Every believer should have the same fruit as every other believer, but not every believer will have the same gifts as every other believer.   No, the Holy Spirit distributes the gifts in such a way that every believer has at least one gift which is uniquely his.  You may have been given a certain gift by God, but it would be a mistake for you to say everyone else should have that same gift.

… the gift of tongues is not necessarily a sign of the baptism of the believer by the Holy Spirit into the body of Christ. . . Nowhere in the Bible do I find it said that the gift of tongues is a necessary evidence of being baptized with the Holy Spirit into Christ’s body, the Church.3
  Although it is not commonplace, there are still people who claim that one has not received the baptism of the Holy Spirit if one does not have the gift of biblical tongues.

   Such a claim is what Dr. Graham refutes in his book and what the Apostle Paul refutes in 1 Corinthians 12:12-14, 27-30.
  Just as a body, though one, has many parts, but all its many parts form one body, so it is with Christ. For we were all baptized by one Spirit so as to form one body—whether Jews or Gentiles, slave or free—and we were all given the one Spirit to drink.  Even so the body is not made up of one part but of many. . .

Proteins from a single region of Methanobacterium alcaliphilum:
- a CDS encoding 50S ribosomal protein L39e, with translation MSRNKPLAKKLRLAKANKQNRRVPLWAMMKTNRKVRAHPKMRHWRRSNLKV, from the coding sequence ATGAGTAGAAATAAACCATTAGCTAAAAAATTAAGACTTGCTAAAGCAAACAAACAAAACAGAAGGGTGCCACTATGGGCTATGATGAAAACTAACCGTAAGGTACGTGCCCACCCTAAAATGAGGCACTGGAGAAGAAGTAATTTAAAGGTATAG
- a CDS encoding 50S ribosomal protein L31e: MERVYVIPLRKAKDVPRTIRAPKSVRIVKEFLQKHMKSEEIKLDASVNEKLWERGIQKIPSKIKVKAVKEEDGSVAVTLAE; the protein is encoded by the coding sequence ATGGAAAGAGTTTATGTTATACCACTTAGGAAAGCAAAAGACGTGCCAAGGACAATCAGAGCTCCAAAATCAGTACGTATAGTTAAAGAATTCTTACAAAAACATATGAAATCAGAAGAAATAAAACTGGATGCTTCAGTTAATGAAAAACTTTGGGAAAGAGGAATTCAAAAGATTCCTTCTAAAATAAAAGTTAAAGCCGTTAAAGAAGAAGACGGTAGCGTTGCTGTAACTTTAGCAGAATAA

… Now you are the body of Christ, and each one of you is a part of it. And God has placed in the church first of all apostles, second prophets, third teachers, then miracles, then gifts of healing, of helping, of guidance, and of different kinds of tongues. Are all apostles? Are all prophets? Are all teachers? Do all work miracles?  Do all have gifts of healing? Do all speak in tongues?

  The body of Christ is able to perform its mission because its members all have the same spiritual baptism but have different spiritual gifts.  
  It is childish to believe that having a particular spiritual gift makes one spiritually superior to those who don’t have the same gift.
  So, let us believers in Messiah Jesus put away such childishness and embrace each other as spiritual equals.  Doing so is one way for us to love one another as the Lord commanded us to.


1Billy Graham, The Holy Spirit (Word Publishing: 1988), p. 62.

2Ibid, pp. 133-134.

3Ibid, pp. 173-174.

Scripture quotations are from The Holy Bible, English Standard Version, copyright ©2001 by Crossway Bibles, a division of Good News Publishers. Used by permission. All rights reserved.